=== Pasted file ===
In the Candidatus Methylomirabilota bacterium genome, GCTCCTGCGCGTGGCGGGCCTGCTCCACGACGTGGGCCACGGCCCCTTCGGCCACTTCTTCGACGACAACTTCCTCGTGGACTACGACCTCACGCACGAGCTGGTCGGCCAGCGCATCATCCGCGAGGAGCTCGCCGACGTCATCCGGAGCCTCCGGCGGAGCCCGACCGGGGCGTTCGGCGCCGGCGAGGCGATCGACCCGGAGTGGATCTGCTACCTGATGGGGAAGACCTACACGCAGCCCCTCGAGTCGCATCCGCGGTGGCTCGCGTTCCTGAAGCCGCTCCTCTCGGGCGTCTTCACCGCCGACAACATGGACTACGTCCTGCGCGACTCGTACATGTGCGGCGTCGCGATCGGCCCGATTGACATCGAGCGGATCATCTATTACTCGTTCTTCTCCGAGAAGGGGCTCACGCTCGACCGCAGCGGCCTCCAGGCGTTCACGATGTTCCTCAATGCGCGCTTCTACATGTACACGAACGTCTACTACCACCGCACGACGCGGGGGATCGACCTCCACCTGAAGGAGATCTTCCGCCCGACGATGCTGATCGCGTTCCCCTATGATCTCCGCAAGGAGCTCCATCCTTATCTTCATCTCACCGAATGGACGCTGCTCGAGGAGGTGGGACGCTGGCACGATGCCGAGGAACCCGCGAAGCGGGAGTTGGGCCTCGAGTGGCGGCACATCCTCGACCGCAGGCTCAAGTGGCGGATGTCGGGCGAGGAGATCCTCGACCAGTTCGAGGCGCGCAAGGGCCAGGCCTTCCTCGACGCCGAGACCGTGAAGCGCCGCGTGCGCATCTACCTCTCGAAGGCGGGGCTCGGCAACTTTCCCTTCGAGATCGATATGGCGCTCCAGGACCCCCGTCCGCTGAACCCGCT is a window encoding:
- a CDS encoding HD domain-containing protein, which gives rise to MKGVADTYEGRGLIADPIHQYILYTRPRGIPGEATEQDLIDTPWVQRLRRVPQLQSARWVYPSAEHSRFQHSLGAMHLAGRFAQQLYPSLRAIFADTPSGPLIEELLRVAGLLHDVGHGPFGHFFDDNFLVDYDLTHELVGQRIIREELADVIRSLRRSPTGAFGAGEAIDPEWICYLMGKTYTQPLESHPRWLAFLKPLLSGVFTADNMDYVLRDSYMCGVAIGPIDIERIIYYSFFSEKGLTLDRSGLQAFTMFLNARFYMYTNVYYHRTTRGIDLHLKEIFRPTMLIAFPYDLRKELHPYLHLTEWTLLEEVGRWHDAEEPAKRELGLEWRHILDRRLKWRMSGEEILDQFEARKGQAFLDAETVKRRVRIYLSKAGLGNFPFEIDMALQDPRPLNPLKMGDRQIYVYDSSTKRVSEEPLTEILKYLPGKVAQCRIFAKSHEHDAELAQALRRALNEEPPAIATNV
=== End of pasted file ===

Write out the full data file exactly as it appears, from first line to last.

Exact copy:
In the Candidatus Methylomirabilota bacterium genome, GCTCCTGCGCGTGGCGGGCCTGCTCCACGACGTGGGCCACGGCCCCTTCGGCCACTTCTTCGACGACAACTTCCTCGTGGACTACGACCTCACGCACGAGCTGGTCGGCCAGCGCATCATCCGCGAGGAGCTCGCCGACGTCATCCGGAGCCTCCGGCGGAGCCCGACCGGGGCGTTCGGCGCCGGCGAGGCGATCGACCCGGAGTGGATCTGCTACCTGATGGGGAAGACCTACACGCAGCCCCTCGAGTCGCATCCGCGGTGGCTCGCGTTCCTGAAGCCGCTCCTCTCGGGCGTCTTCACCGCCGACAACATGGACTACGTCCTGCGCGACTCGTACATGTGCGGCGTCGCGATCGGCCCGATTGACATCGAGCGGATCATCTATTACTCGTTCTTCTCCGAGAAGGGGCTCACGCTCGACCGCAGCGGCCTCCAGGCGTTCACGATGTTCCTCAATGCGCGCTTCTACATGTACACGAACGTCTACTACCACCGCACGACGCGGGGGATCGACCTCCACCTGAAGGAGATCTTCCGCCCGACGATGCTGATCGCGTTCCCCTATGATCTCCGCAAGGAGCTCCATCCTTATCTTCATCTCACCGAATGGACGCTGCTCGAGGAGGTGGGACGCTGGCACGATGCCGAGGAACCCGCGAAGCGGGAGTTGGGCCTCGAGTGGCGGCACATCCTCGACCGCAGGCTCAAGTGGCGGATGTCGGGCGAGGAGATCCTCGACCAGTTCGAGGCGCGCAAGGGCCAGGCCTTCCTCGACGCCGAGACCGTGAAGCGCCGCGTGCGCATCTACCTCTCGAAGGCGGGGCTCGGCAACTTTCCCTTCGAGATCGATATGGCGCTCCAGGACCCCCGTCCGCTGAACCCGCT is a window encoding:
- a CDS encoding HD domain-containing protein, which gives rise to MKGVADTYEGRGLIADPIHQYILYTRPRGIPGEATEQDLIDTPWVQRLRRVPQLQSARWVYPSAEHSRFQHSLGAMHLAGRFAQQLYPSLRAIFADTPSGPLIEELLRVAGLLHDVGHGPFGHFFDDNFLVDYDLTHELVGQRIIREELADVIRSLRRSPTGAFGAGEAIDPEWICYLMGKTYTQPLESHPRWLAFLKPLLSGVFTADNMDYVLRDSYMCGVAIGPIDIERIIYYSFFSEKGLTLDRSGLQAFTMFLNARFYMYTNVYYHRTTRGIDLHLKEIFRPTMLIAFPYDLRKELHPYLHLTEWTLLEEVGRWHDAEEPAKRELGLEWRHILDRRLKWRMSGEEILDQFEARKGQAFLDAETVKRRVRIYLSKAGLGNFPFEIDMALQDPRPLNPLKMGDRQIYVYDSSTKRVSEEPLTEILKYLPGKVAQCRIFAKSHEHDAELAQALRRALNEEPPAIATNV